Traditional knowledge and natural resources management for agricultural production in the marginal uplands: the case of Brgy. Caticugan, Sta. Rita, Samar

Jedess Miladel N. Salomon1*, Annabella B. Tulin2, Marciana B. Galambao3 and Michelle E. Gumba4


This study documented how people in an agricultural community cope with water scarcity. Through focus group discussions, household interviews, and observation, it attempts to understand how they make use of the available resources and traditional knowledge to make a livelihood. Thirty informants were involved in the study: six of which were tenants and twenty-four were landowners. Their agricultural practices were based on traditional beliefs and years of observation and experience on when to plant and how to ensure a bountiful harvest in conjunction with soil fertility and pest management. Preferred crops were those that were drought and pest resistant. Water scarcity was minimized through the use of balon, cemented deep well, water pumps, rainwater harvesting during the rainy season, and a reservoir. However, these could not supply enough for human consumption and agricultural production, especially during the dry season. Because ofthis, informants expressed the need for an irrigation system. This study illustrates the importance of traditional or local knowledge to agriculture and natural resource management by providing households with adaptive strategies. It is therefore important that this knowledge system be incorporated in the development and implementation of programs to improve the agricultural and economic productivity of farm households and the management of natural resources in the marginal uplands.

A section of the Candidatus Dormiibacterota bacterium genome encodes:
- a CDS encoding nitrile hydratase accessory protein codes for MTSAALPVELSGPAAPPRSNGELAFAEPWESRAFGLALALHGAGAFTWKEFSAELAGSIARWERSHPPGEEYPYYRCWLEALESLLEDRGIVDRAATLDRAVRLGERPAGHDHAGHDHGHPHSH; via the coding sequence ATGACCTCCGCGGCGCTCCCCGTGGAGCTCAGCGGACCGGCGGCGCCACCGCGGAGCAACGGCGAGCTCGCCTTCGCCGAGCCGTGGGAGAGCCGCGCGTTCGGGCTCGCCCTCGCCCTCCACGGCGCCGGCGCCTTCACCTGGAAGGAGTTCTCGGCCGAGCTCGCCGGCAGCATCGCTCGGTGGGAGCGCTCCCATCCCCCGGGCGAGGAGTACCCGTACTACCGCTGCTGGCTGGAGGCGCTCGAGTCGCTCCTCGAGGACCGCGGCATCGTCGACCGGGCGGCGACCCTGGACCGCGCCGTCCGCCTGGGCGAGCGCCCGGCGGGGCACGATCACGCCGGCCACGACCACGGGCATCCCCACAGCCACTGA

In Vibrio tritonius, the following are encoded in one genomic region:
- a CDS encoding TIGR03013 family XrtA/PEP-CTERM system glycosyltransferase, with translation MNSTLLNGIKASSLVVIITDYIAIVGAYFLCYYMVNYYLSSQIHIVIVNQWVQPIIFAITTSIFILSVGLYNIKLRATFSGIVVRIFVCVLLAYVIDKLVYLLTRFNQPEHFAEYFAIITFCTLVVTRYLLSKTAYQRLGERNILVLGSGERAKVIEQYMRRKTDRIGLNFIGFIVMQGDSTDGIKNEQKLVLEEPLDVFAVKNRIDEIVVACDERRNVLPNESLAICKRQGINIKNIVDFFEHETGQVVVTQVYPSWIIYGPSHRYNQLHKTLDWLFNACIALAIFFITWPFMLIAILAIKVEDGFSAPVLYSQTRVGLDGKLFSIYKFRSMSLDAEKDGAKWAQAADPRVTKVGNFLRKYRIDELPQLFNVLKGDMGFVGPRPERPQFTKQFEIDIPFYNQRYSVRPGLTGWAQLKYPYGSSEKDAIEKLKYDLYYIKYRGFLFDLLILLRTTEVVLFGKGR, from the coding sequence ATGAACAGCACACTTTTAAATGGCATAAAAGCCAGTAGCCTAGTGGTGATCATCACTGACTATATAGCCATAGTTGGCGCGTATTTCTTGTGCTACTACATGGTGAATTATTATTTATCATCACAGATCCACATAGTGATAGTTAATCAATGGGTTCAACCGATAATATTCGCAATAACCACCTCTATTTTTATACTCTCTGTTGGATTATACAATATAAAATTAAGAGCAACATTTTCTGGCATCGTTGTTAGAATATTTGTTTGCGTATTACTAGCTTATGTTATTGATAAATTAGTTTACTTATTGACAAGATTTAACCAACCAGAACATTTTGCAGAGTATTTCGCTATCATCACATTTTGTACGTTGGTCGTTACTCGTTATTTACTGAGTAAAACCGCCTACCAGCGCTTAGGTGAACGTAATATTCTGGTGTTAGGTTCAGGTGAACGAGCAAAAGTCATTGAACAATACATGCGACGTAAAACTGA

Keywords: agriculture, livelihoods, water scarcity

Annals of Tropical Research 39(SUPPLEMENT A):66-78(2017)
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